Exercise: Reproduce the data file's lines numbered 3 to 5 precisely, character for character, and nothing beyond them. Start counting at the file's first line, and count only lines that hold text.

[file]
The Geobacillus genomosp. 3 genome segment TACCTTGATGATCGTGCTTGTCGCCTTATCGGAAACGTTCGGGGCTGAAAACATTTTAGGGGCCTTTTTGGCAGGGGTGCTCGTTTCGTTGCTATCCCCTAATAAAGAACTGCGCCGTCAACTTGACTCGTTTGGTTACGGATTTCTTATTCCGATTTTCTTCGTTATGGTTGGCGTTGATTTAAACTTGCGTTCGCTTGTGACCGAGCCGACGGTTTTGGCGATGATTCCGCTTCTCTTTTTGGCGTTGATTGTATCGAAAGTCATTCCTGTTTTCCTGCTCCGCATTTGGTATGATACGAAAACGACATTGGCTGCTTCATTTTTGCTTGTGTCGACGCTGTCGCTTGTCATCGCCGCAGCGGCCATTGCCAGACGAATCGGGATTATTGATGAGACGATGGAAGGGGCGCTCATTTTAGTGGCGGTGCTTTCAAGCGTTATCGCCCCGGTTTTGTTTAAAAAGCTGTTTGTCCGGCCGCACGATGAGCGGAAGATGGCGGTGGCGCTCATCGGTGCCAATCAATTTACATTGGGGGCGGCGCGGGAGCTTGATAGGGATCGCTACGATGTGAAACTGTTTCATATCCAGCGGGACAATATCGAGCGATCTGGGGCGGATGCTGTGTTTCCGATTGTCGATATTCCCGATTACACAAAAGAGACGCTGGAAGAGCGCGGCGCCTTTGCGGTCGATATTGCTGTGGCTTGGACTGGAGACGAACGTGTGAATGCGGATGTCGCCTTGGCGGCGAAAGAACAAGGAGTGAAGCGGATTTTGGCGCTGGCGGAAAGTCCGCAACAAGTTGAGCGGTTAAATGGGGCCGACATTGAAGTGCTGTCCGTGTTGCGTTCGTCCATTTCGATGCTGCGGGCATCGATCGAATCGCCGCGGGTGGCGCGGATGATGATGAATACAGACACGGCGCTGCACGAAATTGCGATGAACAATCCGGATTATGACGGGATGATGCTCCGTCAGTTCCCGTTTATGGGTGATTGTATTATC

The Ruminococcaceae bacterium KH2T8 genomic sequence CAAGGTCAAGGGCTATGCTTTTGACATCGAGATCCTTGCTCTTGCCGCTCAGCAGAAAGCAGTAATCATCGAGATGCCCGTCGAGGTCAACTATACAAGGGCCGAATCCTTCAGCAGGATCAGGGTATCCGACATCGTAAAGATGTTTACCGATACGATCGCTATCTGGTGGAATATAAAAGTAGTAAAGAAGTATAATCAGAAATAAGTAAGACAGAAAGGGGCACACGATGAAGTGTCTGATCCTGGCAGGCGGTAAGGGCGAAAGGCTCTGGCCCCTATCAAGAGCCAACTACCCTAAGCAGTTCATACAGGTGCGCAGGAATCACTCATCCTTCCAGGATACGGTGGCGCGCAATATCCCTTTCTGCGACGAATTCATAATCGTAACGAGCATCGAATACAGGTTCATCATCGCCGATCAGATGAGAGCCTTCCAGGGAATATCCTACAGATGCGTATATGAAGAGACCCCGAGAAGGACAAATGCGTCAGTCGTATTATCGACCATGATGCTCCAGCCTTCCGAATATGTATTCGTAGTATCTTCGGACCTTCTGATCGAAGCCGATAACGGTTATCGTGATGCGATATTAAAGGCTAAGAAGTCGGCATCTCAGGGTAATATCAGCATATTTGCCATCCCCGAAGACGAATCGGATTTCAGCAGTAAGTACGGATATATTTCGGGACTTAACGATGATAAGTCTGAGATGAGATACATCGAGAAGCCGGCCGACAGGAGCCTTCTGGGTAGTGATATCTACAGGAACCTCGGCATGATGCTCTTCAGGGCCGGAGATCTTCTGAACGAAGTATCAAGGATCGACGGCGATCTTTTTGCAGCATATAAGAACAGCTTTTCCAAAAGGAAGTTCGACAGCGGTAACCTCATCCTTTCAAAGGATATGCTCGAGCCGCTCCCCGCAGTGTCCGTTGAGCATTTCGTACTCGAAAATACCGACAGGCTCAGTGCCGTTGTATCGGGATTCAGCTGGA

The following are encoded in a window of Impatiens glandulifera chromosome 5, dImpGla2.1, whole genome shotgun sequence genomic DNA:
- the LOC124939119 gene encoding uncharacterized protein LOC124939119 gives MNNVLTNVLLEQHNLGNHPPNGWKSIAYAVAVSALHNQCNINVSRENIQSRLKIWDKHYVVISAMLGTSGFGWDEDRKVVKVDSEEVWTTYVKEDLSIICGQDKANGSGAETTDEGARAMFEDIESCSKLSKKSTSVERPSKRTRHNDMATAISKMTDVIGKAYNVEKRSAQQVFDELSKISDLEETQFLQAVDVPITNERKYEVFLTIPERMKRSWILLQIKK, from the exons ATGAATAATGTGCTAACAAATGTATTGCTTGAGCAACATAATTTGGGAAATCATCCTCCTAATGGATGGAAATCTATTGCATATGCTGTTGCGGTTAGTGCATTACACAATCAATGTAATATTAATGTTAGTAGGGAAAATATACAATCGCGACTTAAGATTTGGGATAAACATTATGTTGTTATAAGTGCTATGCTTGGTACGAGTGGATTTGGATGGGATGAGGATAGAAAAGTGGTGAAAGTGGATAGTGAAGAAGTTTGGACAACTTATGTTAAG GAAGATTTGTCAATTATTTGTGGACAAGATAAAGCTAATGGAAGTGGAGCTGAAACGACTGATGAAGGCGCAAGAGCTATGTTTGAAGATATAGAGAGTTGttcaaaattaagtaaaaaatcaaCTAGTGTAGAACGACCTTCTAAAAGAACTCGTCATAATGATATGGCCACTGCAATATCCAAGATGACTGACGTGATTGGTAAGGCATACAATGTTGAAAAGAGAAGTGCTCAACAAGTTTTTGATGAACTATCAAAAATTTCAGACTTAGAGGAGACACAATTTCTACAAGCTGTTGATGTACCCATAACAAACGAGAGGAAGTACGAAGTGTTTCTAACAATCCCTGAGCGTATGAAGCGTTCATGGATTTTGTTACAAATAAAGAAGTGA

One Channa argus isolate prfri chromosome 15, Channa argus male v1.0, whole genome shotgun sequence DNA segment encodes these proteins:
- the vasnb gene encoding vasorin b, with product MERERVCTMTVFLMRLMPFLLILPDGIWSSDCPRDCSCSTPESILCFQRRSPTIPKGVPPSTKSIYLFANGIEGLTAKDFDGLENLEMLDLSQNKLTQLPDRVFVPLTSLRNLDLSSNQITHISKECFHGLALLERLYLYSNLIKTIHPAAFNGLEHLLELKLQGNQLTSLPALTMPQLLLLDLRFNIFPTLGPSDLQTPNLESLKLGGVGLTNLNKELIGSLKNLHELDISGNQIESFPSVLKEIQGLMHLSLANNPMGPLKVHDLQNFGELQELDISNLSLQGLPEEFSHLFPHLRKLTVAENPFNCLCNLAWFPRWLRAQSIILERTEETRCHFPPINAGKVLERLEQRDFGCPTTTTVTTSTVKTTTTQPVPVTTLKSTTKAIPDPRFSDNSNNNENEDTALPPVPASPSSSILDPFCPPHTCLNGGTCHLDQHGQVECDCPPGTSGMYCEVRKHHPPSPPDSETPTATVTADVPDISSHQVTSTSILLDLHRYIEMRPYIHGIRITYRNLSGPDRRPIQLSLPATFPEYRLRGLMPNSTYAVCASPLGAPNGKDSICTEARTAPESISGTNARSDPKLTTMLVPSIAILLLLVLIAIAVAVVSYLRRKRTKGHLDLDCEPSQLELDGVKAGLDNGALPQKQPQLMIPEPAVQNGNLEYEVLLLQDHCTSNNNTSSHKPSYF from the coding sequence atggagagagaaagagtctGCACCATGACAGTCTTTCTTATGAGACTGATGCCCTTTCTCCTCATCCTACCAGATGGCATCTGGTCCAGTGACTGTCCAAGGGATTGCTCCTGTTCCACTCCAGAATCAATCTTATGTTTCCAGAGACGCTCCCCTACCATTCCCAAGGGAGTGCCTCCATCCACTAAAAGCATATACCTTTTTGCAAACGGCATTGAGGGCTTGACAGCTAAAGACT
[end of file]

The following are encoded in a window of Impatiens glandulifera chromosome 5, dImpGla2.1, whole genome shotgun sequence genomic DNA:
- the LOC124939119 gene encoding uncharacterized protein LOC124939119 gives MNNVLTNVLLEQHNLGNHPPNGWKSIAYAVAVSALHNQCNINVSRENIQSRLKIWDKHYVVISAMLGTSGFGWDEDRKVVKVDSEEVWTTYVKEDLSIICGQDKANGSGAETTDEGARAMFEDIESCSKLSKKSTSVERPSKRTRHNDMATAISKMTDVIGKAYNVEKRSAQQVFDELSKISDLEETQFLQAVDVPITNERKYEVFLTIPERMKRSWILLQIKK, from the exons ATGAATAATGTGCTAACAAATGTATTGCTTGAGCAACATAATTTGGGAAATCATCCTCCTAATGGATGGAAATCTATTGCATATGCTGTTGCGGTTAGTGCATTACACAATCAATGTAATATTAATGTTAGTAGGGAAAATATACAATCGCGACTTAAGATTTGGGATAAACATTATGTTGTTATAAGTGCTATGCTTGGTACGAGTGGATTTGGATGGGATGAGGATAGAAAAGTGGTGAAAGTGGATAGTGAAGAAGTTTGGACAACTTATGTTAAG GAAGATTTGTCAATTATTTGTGGACAAGATAAAGCTAATGGAAGTGGAGCTGAAACGACTGATGAAGGCGCAAGAGCTATGTTTGAAGATATAGAGAGTTGttcaaaattaagtaaaaaatcaaCTAGTGTAGAACGACCTTCTAAAAGAACTCGTCATAATGATATGGCCACTGCAATATCCAAGATGACTGACGTGATTGGTAAGGCATACAATGTTGAAAAGAGAAGTGCTCAACAAGTTTTTGATGAACTATCAAAAATTTCAGACTTAGAGGAGACACAATTTCTACAAGCTGTTGATGTACCCATAACAAACGAGAGGAAGTACGAAGTGTTTCTAACAATCCCTGAGCGTATGAAGCGTTCATGGATTTTGTTACAAATAAAGAAGTGA

One Channa argus isolate prfri chromosome 15, Channa argus male v1.0, whole genome shotgun sequence DNA segment encodes these proteins: